1. Rohinton Mistry
Rohinton Mistry's greatest literary success has been his novel A Fine Balance. The work centres around the personal, financial, and class struggles of four characters living in Bombay, India. The book won the Giller Prize and the Los Angeles Times Book Award.
2. Heather O'Neill
Heather O'Neill's Lullabies for Little Criminals is the gripping story of young girl in awful circumstances spiraling into a dark life. The novel won the Hugh MacLennan Prize for Fiction.
3. Sandra Gulland
Sandra Gulland's trilogy detailing the life of Josephine Bonaparte is a superb example of enthralling historical fiction. Her novels take you through Josephine's life against the backdrop of the French Revolution and Bonaparte's rise to Emperor. You will become completely immersed in Josephine's struggle to survive—and thrive—in a tumultuous time.
4. Kate Pullinger
Kate Pullinger managed to breathe new life into the story of Lady Duff Gordon and her lady's maid, Sally. Told from Sally's point-of-view, The Mistress of Nothing explores the two Victorian women's journey and life in Egypt — with Sally coming to realizations about her station and place in the world. The book won the Governor's General Award in 2009.
5. Guy Gavriel Kay
Guy Gavriel Kay has been writing fantasy fiction since 1984. One of his most successful novels, Ysabel, is set in modern day Provence but has a decidedly fantastical vein. The story follows a young protagonist as he wrestles with a new-found ability and a deep-rooted mystery. Ysabel won the 2008 World Fantasy Award for a Novel.
6. Ami McKay
Amy McKay has written two powerful novels, The Birth House and The Virgin Cure, that both explore womanhood and their experiences in largely patriarchal societies. The Virgin Cure introduces us to Moth, a young girl living in the tenements in 1870s New York City. She struggles to find a place for herself in a society that's quite willing to use her up as nothing more than a walking remedy.
7. Saleema Nawaz
Saleema Nawaz brings us the story of two sisters, their struggles growing up in Montreal, and the subsequent search for answers after the sudden death of one sister. Bone & Bread is simply a stunning read.
8. Austin Clarke
Set in Barbados, The Polished Hoe is a contemplation on the history of the island and the effects of colonialism all wrapped up into a riveting mystery. Clarke writes lyrically and uses local dialects to build out his characters. The novel won the Giller Prize in 2002.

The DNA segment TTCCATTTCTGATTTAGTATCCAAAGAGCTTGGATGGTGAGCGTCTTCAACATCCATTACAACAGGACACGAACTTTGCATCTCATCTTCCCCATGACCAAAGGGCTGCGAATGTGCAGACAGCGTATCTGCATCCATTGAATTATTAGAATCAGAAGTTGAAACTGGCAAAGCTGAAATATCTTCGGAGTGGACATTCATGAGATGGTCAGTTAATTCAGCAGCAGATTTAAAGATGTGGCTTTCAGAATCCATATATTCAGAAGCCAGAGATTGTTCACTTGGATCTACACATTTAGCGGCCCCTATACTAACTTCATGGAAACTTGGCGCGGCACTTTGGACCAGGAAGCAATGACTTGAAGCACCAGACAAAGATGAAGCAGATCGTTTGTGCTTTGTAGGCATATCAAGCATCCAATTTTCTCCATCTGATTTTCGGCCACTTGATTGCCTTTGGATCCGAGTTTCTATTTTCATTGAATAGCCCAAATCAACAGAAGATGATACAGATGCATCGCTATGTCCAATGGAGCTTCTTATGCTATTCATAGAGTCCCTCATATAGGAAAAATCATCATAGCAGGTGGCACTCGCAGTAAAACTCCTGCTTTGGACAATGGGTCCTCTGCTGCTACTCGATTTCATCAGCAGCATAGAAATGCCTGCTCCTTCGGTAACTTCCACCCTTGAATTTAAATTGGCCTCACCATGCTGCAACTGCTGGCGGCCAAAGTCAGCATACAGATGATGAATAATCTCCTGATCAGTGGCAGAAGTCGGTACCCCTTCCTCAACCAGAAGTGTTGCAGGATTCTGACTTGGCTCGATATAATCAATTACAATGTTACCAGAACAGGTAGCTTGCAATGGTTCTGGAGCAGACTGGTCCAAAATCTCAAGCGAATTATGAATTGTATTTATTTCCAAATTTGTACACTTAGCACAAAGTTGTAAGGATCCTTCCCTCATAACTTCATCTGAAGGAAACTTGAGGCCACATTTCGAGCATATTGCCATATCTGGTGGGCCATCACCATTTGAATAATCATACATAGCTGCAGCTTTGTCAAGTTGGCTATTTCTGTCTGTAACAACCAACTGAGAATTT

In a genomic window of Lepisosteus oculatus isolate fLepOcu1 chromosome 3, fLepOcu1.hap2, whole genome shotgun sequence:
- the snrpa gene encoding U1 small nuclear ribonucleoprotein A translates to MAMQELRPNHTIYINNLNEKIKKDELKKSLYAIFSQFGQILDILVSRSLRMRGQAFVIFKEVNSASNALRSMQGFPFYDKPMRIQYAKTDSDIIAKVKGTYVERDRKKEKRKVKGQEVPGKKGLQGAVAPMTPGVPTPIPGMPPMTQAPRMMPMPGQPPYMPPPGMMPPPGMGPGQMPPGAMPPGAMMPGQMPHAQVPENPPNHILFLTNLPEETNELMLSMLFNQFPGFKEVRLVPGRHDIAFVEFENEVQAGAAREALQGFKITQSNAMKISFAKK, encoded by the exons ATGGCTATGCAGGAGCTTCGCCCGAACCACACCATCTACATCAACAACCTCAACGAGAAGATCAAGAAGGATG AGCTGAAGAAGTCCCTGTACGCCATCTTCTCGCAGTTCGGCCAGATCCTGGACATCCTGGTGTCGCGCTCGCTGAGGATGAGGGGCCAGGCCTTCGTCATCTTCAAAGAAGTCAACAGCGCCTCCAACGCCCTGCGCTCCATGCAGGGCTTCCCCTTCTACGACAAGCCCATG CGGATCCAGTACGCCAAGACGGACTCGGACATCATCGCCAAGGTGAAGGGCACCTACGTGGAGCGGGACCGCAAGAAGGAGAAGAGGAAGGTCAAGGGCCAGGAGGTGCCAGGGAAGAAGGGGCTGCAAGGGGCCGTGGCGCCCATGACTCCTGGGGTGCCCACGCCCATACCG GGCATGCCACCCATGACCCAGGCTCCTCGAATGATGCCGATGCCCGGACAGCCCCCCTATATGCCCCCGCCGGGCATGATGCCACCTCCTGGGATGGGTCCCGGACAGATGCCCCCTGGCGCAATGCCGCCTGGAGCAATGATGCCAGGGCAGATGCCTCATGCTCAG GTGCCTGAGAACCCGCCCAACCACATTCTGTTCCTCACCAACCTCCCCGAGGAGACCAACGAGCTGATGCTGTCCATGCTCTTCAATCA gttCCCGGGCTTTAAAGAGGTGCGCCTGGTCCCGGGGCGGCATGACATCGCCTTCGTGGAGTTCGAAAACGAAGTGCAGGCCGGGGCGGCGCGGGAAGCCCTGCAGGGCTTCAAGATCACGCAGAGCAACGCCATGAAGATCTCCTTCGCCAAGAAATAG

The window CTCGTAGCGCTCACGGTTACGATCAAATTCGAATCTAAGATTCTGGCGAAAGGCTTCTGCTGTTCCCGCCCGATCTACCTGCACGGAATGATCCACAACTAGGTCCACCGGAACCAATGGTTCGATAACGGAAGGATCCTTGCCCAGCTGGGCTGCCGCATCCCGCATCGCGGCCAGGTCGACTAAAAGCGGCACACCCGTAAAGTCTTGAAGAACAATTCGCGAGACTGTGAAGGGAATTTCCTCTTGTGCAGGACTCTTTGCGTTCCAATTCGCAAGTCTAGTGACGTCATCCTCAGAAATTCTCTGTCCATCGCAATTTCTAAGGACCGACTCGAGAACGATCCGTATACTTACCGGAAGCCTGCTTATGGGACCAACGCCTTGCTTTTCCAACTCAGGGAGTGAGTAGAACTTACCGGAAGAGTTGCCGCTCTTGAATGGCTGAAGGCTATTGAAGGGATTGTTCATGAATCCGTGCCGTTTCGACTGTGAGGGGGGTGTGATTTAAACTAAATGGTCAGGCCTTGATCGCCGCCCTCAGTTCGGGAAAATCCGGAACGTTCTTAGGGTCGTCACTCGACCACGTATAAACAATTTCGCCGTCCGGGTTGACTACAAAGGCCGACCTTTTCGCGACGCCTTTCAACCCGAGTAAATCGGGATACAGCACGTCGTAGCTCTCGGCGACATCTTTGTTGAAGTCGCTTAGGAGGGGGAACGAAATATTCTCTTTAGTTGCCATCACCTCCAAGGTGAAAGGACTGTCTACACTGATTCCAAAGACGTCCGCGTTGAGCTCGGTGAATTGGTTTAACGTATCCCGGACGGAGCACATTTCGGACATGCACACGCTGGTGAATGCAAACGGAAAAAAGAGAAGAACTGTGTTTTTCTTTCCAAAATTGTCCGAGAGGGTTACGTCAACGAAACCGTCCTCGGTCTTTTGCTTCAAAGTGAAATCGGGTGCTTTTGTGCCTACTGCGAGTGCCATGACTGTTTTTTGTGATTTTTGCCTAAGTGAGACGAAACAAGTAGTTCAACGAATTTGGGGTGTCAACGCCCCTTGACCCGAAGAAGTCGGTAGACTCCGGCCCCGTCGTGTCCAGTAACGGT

9. Eleanor Catton
Eleanor Catton was born in Canada though she now resides in New Zealand. Her second novel The Luminaries was a massive success. Catton won the Man Booker prize in 2013 for that work — and she was ONLY 28 years old. The story brings us into New Zealand's goldfields in the 1860s and introduces us to a company of strong characters and an intriguing mystery.
10. Steven Galloway
Steven Galloway's award-winning The Cellist of Sarajevo is the moving story of a city under siege and the people left to live in the rubble. A cellist plays every day for lives lost to violence while a woman listens and tries to keep him from joining those he plays for.
11. Emma Donoghue
Emma Donoghue follows the success of her novel Room with Frog Music, the story of a burlesque dancer in late 19th Century San Francisco. After the murder of her friend, we uncover the real story of Blanch and the disintegration of her bohemian-American dream.
12. Andrew Pyper
The Demonologist is all you'd hope a book with that title to be: A mysterious and dark journey into worlds better left untouched. Andrew Pyper manages to pull us into the story of a scholarly Demonologist who must embrace belief as he searches the underworld for his captured daughter.
13. Deborah Ellis
Deborah Ellis wrote a children's novel after her experiences working in refugee camps in Afghanistan. The Breadwinner is the story of Parvana, a young girl forced by tragedy to be the main earner for her family. Under the Taliban, Parvana must disguise herself as a boy in order to leave her home and have a chance at supporting her family.